And the idea is simple. By enrolling in what we're calling these marketplaces, you become part of a big group plan, as if you were working for a big employer. A state-wide group plan that spreads risk between sick people and healthy people, between young and old, and then bargains on your behalf for the best deal on health care. What we've done is essentially created competition where there wasn't competition before. We created these big group plans, and now, insurers are really interested in getting your business. And so insurers have created new health care plans with more choices to be made available through these marketplaces. And as a result of this choice and this competition, prices have come down. When you add the new tax credits that many people are eligible for through the law, then the prices come down even further....

So the fact is, the product of the Affordable Care Act for people without health insurance is quality health insurance that's affordable. And that product is working. It's really good. And it turns out there's a massive demand for it. So far, the national website, healthcare.gov, has been visited nearly 20 million times. (Applause.) Twenty million times. And there's great demand at the state level, as well because there are a bunch of states that are running their own marketplaces...

The product is good. The health insurance that's being provided is good. It's high quality, and it's affordable. People can save money -- significant money -- by getting insurance that's being provided through these marketplaces. And we know that the demand is there. People are rushing to see what's available.

And those who've already had a chance to enroll are thrilled with the result. Every day people who were stuck with sky-high premiums because of preexisting conditions are getting affordable insurance for the first time, or finding, like Janice did, that they're saving a lot of money. Every day women are finally buying coverage that doesn't charge them higher premiums than men for the same care. Every -- (applause) -- every day people are discovering that new health insurance plans have to cover maternity care, mental health care, free preventive care....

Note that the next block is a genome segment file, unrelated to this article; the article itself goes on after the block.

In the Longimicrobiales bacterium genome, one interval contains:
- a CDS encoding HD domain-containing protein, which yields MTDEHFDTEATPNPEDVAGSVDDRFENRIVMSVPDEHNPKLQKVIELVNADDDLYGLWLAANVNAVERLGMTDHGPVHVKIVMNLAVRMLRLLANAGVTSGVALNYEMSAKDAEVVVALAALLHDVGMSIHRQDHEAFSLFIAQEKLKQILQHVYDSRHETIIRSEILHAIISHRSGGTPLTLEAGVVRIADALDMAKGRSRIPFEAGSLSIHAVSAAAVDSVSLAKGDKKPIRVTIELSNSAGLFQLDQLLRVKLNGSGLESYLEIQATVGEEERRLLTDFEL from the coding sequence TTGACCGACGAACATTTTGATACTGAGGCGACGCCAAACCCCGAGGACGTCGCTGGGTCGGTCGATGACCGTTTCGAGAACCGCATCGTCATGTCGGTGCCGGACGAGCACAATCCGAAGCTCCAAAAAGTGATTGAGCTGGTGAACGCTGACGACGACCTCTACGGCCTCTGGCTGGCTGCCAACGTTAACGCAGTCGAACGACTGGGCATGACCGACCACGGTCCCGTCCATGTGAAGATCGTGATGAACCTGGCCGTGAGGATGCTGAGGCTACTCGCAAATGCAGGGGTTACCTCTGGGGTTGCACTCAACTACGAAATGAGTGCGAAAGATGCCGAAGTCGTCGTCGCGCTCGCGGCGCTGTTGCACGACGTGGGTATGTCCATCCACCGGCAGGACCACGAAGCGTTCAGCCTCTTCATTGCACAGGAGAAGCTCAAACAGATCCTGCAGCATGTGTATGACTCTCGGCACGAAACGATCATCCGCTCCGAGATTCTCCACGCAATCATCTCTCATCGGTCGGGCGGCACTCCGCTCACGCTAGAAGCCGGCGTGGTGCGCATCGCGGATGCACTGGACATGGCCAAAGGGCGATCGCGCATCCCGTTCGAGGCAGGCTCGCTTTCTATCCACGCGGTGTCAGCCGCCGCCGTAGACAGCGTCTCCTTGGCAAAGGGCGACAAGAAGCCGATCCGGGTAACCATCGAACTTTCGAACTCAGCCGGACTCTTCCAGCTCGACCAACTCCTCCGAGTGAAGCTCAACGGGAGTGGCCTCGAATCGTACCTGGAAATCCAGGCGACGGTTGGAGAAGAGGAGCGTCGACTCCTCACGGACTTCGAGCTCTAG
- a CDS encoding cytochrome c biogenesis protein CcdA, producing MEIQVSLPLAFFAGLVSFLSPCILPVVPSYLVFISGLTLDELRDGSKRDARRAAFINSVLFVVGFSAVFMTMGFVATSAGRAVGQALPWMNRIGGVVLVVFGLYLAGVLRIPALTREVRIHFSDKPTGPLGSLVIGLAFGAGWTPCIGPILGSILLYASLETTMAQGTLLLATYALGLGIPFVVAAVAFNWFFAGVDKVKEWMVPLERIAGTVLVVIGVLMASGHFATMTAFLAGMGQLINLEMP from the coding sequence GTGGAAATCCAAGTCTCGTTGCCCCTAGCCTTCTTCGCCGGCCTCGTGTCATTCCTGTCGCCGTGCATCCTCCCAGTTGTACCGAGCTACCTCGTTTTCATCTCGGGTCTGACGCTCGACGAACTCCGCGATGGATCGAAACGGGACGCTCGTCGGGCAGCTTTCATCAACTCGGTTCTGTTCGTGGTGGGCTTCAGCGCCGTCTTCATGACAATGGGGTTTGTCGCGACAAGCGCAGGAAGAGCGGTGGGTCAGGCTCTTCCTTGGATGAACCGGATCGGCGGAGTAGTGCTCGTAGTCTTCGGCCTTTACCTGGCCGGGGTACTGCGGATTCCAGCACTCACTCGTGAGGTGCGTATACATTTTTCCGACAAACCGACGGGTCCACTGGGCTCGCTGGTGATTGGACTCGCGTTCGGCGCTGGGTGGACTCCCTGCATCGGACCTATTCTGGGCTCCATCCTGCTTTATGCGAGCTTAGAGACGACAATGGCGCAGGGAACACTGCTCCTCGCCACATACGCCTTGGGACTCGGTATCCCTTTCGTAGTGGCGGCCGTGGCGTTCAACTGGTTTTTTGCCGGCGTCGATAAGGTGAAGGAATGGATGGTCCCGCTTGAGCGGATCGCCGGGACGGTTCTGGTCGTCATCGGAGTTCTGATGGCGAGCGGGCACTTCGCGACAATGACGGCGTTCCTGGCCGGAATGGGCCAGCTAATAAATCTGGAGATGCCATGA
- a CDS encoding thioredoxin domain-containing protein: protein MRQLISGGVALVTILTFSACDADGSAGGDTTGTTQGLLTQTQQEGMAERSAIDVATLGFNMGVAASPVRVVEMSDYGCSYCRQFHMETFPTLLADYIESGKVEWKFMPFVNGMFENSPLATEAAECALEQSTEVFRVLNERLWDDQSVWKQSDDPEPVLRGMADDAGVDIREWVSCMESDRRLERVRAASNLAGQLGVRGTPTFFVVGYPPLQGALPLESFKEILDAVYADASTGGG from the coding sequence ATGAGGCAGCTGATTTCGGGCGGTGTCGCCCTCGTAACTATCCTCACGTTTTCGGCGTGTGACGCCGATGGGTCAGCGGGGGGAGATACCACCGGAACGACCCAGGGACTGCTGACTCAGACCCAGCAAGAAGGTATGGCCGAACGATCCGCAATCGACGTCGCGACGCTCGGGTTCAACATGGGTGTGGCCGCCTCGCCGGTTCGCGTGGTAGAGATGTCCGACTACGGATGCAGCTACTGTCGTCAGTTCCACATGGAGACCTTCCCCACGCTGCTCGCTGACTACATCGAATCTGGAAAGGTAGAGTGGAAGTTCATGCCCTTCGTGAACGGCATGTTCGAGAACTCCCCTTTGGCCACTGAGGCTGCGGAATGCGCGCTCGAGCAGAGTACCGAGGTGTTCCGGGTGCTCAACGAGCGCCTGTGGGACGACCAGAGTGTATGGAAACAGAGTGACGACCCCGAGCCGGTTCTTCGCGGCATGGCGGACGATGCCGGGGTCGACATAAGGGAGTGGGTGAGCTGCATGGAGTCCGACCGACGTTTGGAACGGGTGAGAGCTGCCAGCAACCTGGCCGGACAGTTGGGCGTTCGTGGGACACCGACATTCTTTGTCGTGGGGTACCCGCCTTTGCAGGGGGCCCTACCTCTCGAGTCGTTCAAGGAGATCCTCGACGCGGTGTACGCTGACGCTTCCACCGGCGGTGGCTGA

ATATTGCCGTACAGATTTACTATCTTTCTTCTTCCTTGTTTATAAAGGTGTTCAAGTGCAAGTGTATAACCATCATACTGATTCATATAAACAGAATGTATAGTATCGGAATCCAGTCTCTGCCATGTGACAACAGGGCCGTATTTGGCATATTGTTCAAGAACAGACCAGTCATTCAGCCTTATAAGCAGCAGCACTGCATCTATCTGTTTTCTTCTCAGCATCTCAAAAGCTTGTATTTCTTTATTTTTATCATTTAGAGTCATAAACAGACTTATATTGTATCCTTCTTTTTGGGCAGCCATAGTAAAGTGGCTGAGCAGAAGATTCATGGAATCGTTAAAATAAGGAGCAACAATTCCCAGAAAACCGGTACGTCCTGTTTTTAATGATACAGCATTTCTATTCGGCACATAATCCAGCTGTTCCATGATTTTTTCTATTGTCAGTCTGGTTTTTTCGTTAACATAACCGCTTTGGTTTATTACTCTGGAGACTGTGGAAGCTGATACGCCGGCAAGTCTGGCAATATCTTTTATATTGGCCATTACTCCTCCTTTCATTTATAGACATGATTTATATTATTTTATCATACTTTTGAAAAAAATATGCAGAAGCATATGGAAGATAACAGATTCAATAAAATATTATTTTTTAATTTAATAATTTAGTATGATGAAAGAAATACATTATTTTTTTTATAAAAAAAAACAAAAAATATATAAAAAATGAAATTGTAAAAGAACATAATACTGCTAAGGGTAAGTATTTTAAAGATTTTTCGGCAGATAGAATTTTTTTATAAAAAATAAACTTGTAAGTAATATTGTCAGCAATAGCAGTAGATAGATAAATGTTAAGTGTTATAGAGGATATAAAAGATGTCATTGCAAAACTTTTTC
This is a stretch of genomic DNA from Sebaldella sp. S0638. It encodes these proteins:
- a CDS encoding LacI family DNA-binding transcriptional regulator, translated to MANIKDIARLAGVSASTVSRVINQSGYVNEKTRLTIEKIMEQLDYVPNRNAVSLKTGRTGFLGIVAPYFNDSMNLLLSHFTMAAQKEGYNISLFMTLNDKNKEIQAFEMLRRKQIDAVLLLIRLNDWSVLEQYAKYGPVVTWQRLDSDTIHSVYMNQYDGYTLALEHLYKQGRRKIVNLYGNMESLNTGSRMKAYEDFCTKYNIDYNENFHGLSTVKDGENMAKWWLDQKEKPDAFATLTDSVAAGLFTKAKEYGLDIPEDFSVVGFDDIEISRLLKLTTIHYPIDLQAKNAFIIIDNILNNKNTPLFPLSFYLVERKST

The point is the essence of the law, the health insurance that's available to people, is working just fine. In some cases, actually, it's exceeding expectations. The prices are lower than we expected. The choice is greater than we expected.

But the problem has been that the website that's supposed to make it easy to apply for and purchase the insurance is not working the way it should for everybody. There's no sugarcoating it. The website has been too slow. People have getting stuck during the application process. And I think it's fair to say that nobody's more frustrated by that than I am. Precisely because the product is good, I want the cash registers to work, I want the checkout lines to be smooth, so I want people to be able to get this great product. And there's no excuse for the problems. And it's -- these problems are getting fixed.

But while we're working out the kinks in the system, I want everybody to understand the nature of the problem.

First of all, even with all the problems at healthcare.gov, the website is still working for a lot of people, just not as quick or efficient or consistent as we want. And although many of these folks have found that they had to wait longer than they wanted, once they complete the process, they're very happy with the deal that's available to them...